The United Nations Mission for Ebola Emergency Response (UNMEER) is establishing an office in Mali to help support the West African country’s ongoing efforts to combat and contain the Ebola virus, according to Ari Gaitanis, head of the public information unit at the U.N.
Officials say when established, the U.N. Office will reinforce Mali’s operational response by strengthening the West African nation’s level of preparedness and assisting with cross-border coordination of Ebola efforts between Malian and Guinean authorities.
Gaitanis said the decision to establish an office in Mali came after U.N. Secretary-General Ban Ki-moon held a conversation with Mali’s President, Ibrahim Boubacar Keïta.
“The secretary-general announced the World Health Organization’s top official in the country to head the UNMEER office in Mali,” said Gaitanis. “We are also evaluating and studying what kind of presence we need, how many staff, what kind of resources required, and that’s all in motion from the day it was announced.”
This also followed a visit to Mali by Anthony Banbury, the secretary-general's special representative and head of UNMEER who met both local and international partners involved in response to combat Ebola.
“He met the president of Mali and they discussed the possibility of UNMEER, the U.N. mission, having some sort of presence in the country to help support the country’s Ebola response effort,” said Gaitanis.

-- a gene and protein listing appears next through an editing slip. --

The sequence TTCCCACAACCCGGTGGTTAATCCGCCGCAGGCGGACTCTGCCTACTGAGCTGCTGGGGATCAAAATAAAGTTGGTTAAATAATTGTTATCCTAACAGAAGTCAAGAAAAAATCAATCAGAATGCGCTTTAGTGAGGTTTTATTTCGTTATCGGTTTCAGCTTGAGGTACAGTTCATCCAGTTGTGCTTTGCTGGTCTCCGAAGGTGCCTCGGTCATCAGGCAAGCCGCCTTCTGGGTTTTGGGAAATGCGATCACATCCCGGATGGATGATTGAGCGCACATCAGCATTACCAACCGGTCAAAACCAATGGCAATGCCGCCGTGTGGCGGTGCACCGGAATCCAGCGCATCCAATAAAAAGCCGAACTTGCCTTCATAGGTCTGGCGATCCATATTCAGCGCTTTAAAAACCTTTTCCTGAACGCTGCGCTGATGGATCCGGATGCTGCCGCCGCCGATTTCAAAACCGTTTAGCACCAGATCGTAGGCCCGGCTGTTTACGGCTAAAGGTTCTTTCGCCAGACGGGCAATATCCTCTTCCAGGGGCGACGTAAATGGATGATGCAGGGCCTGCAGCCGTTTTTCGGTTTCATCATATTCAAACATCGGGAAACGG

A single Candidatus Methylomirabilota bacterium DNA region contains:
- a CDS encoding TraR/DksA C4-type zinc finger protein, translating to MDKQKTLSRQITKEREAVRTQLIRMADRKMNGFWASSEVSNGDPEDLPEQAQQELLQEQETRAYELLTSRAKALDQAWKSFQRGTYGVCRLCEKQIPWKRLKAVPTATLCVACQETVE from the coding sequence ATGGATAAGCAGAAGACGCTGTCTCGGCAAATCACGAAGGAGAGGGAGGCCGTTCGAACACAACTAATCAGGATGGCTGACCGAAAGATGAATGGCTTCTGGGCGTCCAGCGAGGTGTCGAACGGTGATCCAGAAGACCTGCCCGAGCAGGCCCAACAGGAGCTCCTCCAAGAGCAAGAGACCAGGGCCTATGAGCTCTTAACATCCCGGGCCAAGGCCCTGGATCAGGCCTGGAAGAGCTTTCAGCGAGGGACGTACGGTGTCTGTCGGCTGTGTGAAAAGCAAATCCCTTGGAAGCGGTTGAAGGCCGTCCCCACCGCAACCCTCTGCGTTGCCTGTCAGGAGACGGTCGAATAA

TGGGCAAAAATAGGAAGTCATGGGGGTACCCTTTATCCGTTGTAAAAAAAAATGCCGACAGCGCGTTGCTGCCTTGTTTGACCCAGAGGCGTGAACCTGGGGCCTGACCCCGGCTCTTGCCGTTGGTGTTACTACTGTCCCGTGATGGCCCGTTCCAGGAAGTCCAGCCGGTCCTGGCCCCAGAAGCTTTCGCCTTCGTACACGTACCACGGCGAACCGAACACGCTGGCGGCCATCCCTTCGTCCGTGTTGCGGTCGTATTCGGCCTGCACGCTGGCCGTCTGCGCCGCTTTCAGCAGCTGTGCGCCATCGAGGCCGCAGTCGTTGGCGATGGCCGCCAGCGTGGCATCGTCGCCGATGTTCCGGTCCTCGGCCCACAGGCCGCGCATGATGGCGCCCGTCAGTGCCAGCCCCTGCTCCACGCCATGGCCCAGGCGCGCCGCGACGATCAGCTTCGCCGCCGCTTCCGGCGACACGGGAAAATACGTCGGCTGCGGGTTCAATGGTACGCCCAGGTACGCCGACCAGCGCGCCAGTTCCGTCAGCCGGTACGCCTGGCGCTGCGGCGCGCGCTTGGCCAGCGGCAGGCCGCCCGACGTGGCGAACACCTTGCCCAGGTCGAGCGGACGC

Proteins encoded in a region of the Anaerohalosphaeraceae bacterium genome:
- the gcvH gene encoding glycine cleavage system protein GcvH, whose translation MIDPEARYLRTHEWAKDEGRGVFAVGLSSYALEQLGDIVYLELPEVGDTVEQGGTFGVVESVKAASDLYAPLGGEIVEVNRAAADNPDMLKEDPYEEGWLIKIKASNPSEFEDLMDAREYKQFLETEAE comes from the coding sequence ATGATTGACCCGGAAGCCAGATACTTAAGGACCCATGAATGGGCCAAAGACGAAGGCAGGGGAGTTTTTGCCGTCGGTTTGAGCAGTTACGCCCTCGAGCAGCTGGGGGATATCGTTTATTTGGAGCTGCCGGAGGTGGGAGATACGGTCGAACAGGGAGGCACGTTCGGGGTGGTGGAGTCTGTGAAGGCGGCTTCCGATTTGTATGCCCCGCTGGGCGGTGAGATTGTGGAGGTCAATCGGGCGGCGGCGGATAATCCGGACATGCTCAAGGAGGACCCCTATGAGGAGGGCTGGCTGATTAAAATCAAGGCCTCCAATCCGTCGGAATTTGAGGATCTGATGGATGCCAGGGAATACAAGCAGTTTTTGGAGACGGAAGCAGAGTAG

The World Health Organization on Friday released the latest update on the death toll in the Ebola epidemic, which it said has risen to 5,459 out of 15,351 cases identified in eight countries by the end of November 18.
Countries in West African currently battling the Ebola outbreak include Guinea, Liberia and Sierra Leone. Mali, recently recorded its cases, which officials say are small in number compared to the outbreak of the disease in neighboring countries.
Gaitanis said lessons learned from the countries battling to contain the disease could go a long way in helping Mali to prevent an outbreak.
“UNMEER has lessons learned of course and has experience already in this sort of crisis response. And the fact is that Mali now has a small number of cases compared to others and this means that there is a chance of ending it quickly before it becomes a true crisis, the way it has become in other countries,” said Gaitanis.